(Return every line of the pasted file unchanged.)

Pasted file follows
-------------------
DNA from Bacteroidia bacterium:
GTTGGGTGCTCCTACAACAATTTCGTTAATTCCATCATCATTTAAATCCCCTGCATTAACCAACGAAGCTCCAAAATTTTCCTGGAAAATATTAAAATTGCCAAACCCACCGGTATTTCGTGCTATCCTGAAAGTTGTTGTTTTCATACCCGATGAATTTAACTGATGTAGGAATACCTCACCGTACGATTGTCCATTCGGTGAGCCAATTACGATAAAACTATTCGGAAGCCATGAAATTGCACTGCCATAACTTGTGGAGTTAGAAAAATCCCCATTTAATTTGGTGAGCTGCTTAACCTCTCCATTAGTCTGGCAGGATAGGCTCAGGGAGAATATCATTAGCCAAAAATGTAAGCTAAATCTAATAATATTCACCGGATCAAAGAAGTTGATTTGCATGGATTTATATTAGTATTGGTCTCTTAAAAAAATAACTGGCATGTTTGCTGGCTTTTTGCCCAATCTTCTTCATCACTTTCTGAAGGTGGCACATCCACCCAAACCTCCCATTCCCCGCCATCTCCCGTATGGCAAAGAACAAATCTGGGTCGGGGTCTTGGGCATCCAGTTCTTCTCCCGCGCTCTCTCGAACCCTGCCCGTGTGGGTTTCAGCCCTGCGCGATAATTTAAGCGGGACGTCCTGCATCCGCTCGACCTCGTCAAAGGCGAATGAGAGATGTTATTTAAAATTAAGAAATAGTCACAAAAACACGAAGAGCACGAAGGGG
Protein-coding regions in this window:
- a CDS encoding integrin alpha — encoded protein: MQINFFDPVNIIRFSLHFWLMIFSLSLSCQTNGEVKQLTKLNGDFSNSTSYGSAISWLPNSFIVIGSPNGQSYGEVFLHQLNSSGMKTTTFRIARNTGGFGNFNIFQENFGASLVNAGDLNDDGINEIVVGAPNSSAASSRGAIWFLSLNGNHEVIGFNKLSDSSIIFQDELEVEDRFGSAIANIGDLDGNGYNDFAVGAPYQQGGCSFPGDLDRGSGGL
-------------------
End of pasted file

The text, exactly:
DNA from Bacteroidia bacterium:
GTTGGGTGCTCCTACAACAATTTCGTTAATTCCATCATCATTTAAATCCCCTGCATTAACCAACGAAGCTCCAAAATTTTCCTGGAAAATATTAAAATTGCCAAACCCACCGGTATTTCGTGCTATCCTGAAAGTTGTTGTTTTCATACCCGATGAATTTAACTGATGTAGGAATACCTCACCGTACGATTGTCCATTCGGTGAGCCAATTACGATAAAACTATTCGGAAGCCATGAAATTGCACTGCCATAACTTGTGGAGTTAGAAAAATCCCCATTTAATTTGGTGAGCTGCTTAACCTCTCCATTAGTCTGGCAGGATAGGCTCAGGGAGAATATCATTAGCCAAAAATGTAAGCTAAATCTAATAATATTCACCGGATCAAAGAAGTTGATTTGCATGGATTTATATTAGTATTGGTCTCTTAAAAAAATAACTGGCATGTTTGCTGGCTTTTTGCCCAATCTTCTTCATCACTTTCTGAAGGTGGCACATCCACCCAAACCTCCCATTCCCCGCCATCTCCCGTATGGCAAAGAACAAATCTGGGTCGGGGTCTTGGGCATCCAGTTCTTCTCCCGCGCTCTCTCGAACCCTGCCCGTGTGGGTTTCAGCCCTGCGCGATAATTTAAGCGGGACGTCCTGCATCCGCTCGACCTCGTCAAAGGCGAATGAGAGATGTTATTTAAAATTAAGAAATAGTCACAAAAACACGAAGAGCACGAAGGGG
Protein-coding regions in this window:
- a CDS encoding integrin alpha — encoded protein: MQINFFDPVNIIRFSLHFWLMIFSLSLSCQTNGEVKQLTKLNGDFSNSTSYGSAISWLPNSFIVIGSPNGQSYGEVFLHQLNSSGMKTTTFRIARNTGGFGNFNIFQENFGASLVNAGDLNDDGINEIVVGAPNSSAASSRGAIWFLSLNGNHEVIGFNKLSDSSIIFQDELEVEDRFGSAIANIGDLDGNGYNDFAVGAPYQQGGCSFPGDLDRGSGGL